Opponents of Obama's plan made two legal arguments, which both came up again in the litigation over the Trump rule …

March 26, 2021 by Laurie Ristino, Maggie Dewane
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Laurie Ristino

To commemorate Women’s History Month, we’re interviewing women at the Center for Progressive Reform about how they’re building a more just America, whether by pursuing a just transition to clean energy, protections for food workers, or legal support for Native Americans. 

This week, we spoke with Board Member Laurie Ristino, a policy and law expert on food security, climate change, ecosystem services, and land stewardship. Her work concerns developing new policy and civil society innovations to address climate change and social injustice while improving environmental and economic sustainability.

CPR: What motivated you to become an expert in food security policy and a voice for equal justice in America? Is there historical context to this or a moment in history that stood out to you as motivation or inspiration?  

LR: I don’t consider myself a food security expert as much as I consider myself …

March 22, 2021 by Maggie Dewane
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Kamala Harris. Janet Yellen. Deb Haaland. Gina Raimondo. Marcia Fudge. Jennifer Granholm. 

They’re making history as members of the largest group of women ever to serve on a presidential Cabinet. Haaland and Yellen are the first women in their positions, and Haaland is also the first Native American Cabinet secretary.

President Biden has appointed five additional women to Cabinet-level positions, including Cecilia Rouse as chair of the Council of Economic Advisors and Isabel Guzman as Small Business Administrator. Four of these five are Black, Asian American, or Latina. In total, women comprise nearly half of Biden’s Cabinet.

Women have been fighting for equality in this country for over a century — from the Seneca Falls Convention in 1848, to the Women’s Strike of 1970, to the Women’s March in 2017. For women who are Black American, Asian American, or Native American, the fight has …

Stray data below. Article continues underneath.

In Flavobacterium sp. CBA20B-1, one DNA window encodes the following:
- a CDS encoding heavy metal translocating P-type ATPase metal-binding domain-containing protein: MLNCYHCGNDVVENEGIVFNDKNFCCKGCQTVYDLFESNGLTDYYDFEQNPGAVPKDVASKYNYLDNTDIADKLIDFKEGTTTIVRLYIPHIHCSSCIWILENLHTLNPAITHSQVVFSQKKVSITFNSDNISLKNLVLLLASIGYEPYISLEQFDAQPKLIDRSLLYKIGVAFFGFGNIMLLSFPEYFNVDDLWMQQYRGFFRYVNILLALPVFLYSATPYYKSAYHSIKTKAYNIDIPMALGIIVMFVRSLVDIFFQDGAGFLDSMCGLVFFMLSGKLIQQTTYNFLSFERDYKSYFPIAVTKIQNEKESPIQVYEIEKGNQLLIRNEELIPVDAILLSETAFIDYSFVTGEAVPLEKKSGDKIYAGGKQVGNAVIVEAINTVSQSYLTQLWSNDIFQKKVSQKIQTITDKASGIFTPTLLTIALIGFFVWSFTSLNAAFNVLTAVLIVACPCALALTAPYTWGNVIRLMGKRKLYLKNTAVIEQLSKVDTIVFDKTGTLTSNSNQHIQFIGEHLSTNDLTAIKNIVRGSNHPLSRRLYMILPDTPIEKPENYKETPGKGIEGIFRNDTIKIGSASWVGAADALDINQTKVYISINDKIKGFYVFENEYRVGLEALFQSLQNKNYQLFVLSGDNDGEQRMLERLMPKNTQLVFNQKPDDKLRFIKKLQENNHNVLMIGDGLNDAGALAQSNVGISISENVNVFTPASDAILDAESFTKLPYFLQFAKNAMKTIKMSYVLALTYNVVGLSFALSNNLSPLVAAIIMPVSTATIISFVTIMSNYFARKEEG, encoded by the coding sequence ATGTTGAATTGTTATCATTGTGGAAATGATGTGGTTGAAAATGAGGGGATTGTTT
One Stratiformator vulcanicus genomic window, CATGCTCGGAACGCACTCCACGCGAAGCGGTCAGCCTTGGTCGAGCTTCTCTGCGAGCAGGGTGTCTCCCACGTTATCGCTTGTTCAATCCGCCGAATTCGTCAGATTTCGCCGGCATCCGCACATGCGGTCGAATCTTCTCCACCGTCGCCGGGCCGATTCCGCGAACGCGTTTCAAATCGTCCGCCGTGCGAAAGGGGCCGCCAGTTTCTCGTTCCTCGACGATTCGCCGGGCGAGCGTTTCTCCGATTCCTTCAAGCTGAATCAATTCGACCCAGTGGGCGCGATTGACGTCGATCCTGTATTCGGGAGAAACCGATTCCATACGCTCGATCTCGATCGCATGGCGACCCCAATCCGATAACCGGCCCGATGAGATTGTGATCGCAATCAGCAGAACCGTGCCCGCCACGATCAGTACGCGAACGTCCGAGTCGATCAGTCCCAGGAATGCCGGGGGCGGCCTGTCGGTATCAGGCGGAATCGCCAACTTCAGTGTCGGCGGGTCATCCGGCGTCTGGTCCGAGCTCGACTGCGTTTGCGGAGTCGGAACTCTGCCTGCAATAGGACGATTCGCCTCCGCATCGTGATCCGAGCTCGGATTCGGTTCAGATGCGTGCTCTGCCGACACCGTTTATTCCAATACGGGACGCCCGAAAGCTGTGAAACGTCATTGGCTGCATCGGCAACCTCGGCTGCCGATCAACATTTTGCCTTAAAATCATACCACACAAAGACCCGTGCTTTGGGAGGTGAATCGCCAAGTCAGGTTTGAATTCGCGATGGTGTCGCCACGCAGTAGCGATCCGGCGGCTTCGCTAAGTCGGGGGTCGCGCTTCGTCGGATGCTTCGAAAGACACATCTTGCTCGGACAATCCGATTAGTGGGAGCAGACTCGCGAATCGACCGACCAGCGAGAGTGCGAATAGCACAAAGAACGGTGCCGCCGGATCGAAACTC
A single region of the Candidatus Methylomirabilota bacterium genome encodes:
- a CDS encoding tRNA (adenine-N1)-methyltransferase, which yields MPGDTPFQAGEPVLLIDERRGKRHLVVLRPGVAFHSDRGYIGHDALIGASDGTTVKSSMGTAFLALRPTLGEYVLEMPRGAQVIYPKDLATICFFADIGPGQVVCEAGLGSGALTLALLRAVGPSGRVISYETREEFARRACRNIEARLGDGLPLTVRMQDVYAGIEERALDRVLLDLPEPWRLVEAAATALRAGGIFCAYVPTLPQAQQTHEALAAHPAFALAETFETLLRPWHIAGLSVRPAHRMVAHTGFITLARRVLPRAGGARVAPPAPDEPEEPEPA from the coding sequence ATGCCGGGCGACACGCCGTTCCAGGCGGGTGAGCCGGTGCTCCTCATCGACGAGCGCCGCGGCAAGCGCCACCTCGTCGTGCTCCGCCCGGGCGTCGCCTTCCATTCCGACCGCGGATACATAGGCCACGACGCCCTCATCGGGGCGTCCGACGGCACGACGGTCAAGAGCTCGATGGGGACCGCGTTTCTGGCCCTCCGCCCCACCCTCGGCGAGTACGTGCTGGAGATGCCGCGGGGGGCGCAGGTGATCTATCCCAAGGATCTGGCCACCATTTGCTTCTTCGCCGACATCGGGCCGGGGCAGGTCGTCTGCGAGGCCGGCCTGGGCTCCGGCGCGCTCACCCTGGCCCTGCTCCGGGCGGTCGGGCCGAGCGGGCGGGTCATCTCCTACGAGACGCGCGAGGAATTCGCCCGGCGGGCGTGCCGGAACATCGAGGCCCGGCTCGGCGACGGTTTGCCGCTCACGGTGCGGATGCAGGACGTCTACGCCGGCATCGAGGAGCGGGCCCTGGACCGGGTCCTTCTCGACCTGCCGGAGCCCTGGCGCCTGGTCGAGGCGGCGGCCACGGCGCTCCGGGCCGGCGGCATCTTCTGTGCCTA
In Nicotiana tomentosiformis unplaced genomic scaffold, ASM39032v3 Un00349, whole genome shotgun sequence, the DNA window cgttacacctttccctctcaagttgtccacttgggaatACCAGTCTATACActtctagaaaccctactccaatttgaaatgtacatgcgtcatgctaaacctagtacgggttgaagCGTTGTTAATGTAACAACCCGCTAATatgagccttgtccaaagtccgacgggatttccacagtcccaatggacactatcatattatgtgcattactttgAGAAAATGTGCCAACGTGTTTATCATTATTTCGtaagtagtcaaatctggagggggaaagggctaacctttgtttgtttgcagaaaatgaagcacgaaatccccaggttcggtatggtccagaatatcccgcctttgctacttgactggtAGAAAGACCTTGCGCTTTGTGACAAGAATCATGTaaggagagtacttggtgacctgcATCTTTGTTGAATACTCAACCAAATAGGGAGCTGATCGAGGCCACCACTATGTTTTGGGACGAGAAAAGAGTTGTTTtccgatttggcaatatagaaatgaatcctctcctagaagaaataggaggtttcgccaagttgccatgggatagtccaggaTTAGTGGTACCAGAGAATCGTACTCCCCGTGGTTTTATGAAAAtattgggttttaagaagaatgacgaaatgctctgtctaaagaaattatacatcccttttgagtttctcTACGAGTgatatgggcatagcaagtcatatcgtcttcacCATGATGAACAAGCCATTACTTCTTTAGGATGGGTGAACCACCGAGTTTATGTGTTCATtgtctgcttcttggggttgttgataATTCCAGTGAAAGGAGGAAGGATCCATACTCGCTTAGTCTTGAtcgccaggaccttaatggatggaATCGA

March 22, 2021 by Katlyn Schmitt, Darya Minovi
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Last week, a Maryland circuit court ruled that the state must regulate and limit ammonia pollution from industrial poultry operations. This landmark decision takes an important step toward protecting the environment and public health in the Old Line State and could spur similar action in other states.

It is certainly needed in Maryland. The state's Lower Eastern Shore is home to a large number of industrial poultry operations; three Lower Eastern Shore counties house close to 44 million chickens at any given time — roughly 241 times greater than the number of people in the region.

Every year, these operations release millions of pounds of ammonia — a form of nitrogen — into the environment, polluting our land, water, and air. Ammonia is a colorless compound formed when nitrogen in chicken manure breaks down. It enters the air as a gas and can land on the ground, polluting groundwater and …

CPR HOMEPAGE
More on CPR's Work & Scholars.
April 20, 2021

The Promise of Environmental Justice Screening Tools in Maryland and Beyond

April 14, 2021

Advocates, Scholars of Color Call for Bold Action to End Environmental Racism

April 13, 2021

Maryland Adopts Law to Ensure Safe Drinking Water for Tenants

April 6, 2021

Equity and Justice Should Begin at Home

April 5, 2021

Appeals Court Nixes New York City Climate Lawsuit

March 31, 2021

Women’s History Month Q&A with Maxine Burkett

March 30, 2021

Biden's Dilemma: Limiting Carbon from Existing Power Plants